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Saturday, September 22, 2007

Over the swamps to Gotham

Longtime readers of this blog know that I've got a soft spot in my heart for the Pulaski Skyway, America's first "superhighway," which runs high above the Hackensack Meadowlands between Newark and Jersey City. That massive old hunk of steel and concrete, on whose roadway and in whose shadow I spent my youth, has never been the world's safest place to drive, and it's slated to be replaced someday not too far off. But in its birth time, it was a wonder.

I had never heard the history of the construction of the skyway, other than to know that more than a dozen men died building it. Now there's a book that tells that story in a pretty engaging manner, and it paints a vivid picture of Jersey City politics at the time to boot. It's called The Last Three Miles, and it's by a New Jersey writer named Steven Hart. Not a lengthy read at just under 200 pages, the book is a fine piece. If you're a fan of history, of engineering, of organized labor or its opponents, or of dirty politics, it's worth your tracking down. (Hint: The copy I've had checked out of the Multnomah County Library is going back soon.)

Comments (4)

For over 3 yrs I made the Pulaski Skyway part of my routine making my way to the "Big Apple" Then............I discovered Portland!
Ah Portland my favorite, the year was 1983 and the Rose Festival theme was "Portland You're The Tops" I remember Traci Barry in that sexy black half tux.
Now I'm married to a school teacher in South Jersey and live near mile marker 0 just off the Garden State Parkway.
No traffic down here in the pine barrens.
Life is great as I travel to Portland once per month now.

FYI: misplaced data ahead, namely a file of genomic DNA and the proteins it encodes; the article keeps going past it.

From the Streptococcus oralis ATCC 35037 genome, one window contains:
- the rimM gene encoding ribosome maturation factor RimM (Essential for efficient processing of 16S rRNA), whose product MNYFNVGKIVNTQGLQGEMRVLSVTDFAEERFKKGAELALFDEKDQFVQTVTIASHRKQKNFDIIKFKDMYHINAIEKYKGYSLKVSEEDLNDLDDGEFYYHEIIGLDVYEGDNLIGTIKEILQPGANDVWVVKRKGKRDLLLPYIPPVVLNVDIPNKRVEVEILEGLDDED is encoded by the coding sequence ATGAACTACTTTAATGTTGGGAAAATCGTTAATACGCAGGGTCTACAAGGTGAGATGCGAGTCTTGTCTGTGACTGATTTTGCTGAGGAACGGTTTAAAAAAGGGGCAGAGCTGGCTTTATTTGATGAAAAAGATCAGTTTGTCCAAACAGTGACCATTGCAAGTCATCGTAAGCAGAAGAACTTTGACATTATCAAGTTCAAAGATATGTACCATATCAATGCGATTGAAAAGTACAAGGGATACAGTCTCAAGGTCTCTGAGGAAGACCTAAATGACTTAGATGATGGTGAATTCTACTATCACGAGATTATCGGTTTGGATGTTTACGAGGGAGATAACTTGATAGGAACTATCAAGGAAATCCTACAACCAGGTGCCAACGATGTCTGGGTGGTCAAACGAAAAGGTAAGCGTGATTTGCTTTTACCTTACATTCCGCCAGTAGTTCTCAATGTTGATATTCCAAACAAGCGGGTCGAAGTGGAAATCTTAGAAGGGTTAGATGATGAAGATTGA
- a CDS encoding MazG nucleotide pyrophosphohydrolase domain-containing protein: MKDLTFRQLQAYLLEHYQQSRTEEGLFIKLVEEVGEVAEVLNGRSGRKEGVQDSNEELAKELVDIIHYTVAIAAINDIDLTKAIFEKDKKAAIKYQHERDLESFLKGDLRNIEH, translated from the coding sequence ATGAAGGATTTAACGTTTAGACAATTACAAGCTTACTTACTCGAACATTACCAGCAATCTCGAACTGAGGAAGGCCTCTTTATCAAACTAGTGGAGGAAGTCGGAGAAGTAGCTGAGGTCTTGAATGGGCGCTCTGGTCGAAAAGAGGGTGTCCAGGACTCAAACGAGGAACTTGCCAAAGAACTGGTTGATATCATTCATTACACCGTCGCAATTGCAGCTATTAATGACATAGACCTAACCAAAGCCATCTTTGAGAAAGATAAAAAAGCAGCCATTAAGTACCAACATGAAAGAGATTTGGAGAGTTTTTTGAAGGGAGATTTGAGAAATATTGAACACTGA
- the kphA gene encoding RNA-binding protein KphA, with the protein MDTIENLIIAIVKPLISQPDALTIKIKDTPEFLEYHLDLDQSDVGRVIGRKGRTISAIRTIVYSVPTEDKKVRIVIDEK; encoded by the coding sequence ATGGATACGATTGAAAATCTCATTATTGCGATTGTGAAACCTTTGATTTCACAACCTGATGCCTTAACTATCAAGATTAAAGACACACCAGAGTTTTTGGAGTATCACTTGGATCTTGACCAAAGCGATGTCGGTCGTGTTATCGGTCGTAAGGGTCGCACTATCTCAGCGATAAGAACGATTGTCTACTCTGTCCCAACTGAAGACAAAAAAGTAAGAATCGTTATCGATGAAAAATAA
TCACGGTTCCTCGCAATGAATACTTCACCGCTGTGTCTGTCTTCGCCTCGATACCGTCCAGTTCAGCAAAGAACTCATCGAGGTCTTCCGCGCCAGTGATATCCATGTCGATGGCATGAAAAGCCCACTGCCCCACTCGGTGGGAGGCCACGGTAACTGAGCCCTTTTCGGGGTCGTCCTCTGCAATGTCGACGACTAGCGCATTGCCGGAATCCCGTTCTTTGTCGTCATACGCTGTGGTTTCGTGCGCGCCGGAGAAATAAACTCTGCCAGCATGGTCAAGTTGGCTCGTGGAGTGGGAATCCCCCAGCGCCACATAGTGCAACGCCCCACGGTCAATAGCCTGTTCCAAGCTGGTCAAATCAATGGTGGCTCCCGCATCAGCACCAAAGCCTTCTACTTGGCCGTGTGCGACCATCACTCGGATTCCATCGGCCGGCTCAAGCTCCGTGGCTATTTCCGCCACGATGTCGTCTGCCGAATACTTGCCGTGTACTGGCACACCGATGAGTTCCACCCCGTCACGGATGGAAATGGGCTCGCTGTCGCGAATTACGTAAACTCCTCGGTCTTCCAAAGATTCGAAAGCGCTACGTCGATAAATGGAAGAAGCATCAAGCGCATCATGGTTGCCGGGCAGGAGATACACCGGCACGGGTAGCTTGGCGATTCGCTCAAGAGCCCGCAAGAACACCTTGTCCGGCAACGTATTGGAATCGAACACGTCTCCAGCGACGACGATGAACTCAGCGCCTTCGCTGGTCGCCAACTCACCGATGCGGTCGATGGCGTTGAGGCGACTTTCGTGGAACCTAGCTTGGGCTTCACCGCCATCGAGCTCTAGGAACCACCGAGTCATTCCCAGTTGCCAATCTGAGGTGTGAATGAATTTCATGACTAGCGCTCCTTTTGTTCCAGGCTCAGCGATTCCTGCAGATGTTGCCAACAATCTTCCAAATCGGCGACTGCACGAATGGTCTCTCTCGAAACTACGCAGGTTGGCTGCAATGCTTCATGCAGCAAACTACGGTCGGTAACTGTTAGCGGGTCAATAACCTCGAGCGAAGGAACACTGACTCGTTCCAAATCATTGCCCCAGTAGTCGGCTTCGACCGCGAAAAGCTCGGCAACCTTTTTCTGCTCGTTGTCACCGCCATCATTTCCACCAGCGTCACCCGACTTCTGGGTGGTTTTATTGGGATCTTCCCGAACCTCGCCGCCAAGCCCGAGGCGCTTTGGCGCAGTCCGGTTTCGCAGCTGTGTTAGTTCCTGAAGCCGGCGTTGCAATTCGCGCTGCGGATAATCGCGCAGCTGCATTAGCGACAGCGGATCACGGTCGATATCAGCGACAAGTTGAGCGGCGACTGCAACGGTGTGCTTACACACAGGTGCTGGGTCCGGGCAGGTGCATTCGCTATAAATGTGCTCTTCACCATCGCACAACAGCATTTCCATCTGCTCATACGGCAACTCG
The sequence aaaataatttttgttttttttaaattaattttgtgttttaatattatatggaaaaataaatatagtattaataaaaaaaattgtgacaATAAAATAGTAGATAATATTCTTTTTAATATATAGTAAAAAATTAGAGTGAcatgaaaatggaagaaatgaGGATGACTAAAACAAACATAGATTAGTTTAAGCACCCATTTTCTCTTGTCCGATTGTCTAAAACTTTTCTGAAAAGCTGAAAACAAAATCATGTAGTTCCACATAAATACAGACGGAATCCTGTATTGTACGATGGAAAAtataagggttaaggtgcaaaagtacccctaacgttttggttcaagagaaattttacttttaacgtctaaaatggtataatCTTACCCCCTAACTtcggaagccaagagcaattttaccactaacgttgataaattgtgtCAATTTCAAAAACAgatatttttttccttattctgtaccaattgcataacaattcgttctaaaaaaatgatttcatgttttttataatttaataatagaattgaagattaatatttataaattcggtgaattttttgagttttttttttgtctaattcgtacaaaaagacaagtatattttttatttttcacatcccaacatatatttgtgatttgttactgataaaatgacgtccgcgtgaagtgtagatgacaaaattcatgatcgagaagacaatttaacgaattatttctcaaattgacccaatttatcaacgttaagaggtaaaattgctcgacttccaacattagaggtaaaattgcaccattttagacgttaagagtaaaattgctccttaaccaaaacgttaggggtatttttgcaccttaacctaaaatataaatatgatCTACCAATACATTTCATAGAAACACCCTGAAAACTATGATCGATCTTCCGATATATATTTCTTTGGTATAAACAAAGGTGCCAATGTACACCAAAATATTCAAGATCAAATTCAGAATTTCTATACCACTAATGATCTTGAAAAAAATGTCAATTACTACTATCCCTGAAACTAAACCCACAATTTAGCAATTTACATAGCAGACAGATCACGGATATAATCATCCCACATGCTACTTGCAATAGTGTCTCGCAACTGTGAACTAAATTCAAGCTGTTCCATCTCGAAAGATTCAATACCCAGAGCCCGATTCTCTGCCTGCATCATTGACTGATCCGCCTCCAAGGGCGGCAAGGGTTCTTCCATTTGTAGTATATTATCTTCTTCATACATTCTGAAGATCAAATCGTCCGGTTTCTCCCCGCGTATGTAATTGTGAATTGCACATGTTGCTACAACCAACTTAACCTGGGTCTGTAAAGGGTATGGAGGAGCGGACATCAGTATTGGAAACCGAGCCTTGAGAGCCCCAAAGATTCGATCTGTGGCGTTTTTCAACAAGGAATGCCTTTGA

I gleen the best from East to West!
As they would say in Jersey.....
Pulaski and Portland perfect together.

oh, i probably say this every pulaski skyway thread, but i hope everyone reads the robert sullivan book on the meadowlands. it hits on the skyway of course....

anyway, looking forward to reading The Last Three Miles... although how many highways claim the title of "america's first superhighway". i always think of the penn turnpike...

Thanks for the nice writeup, Jack. Glad you liked the book.

George: Sullivan's book is fun, but he seems to believe the highway (and the Skyway) were designed by Swedish geographer Sven Hedin. He also offers an anecdote about this near-mythological figure that older people will recognize as a rather moldy ethnic joke. I'd say the man's source on that one pulled his leg pretty hard.

I can recommend "Fields of Sun and Grass" as a far better book about the Meadowlands. The author gets the sociology of the place more than Sullivan. I grew up in towns around the Meadowlands, and I went to school with kids whose father supplemented the budget by trapping muskrats and prospecting for scrap in the big swamp. "Fields of Sun and Grass" painted a picture I could recognize. Not so with Sullivan.

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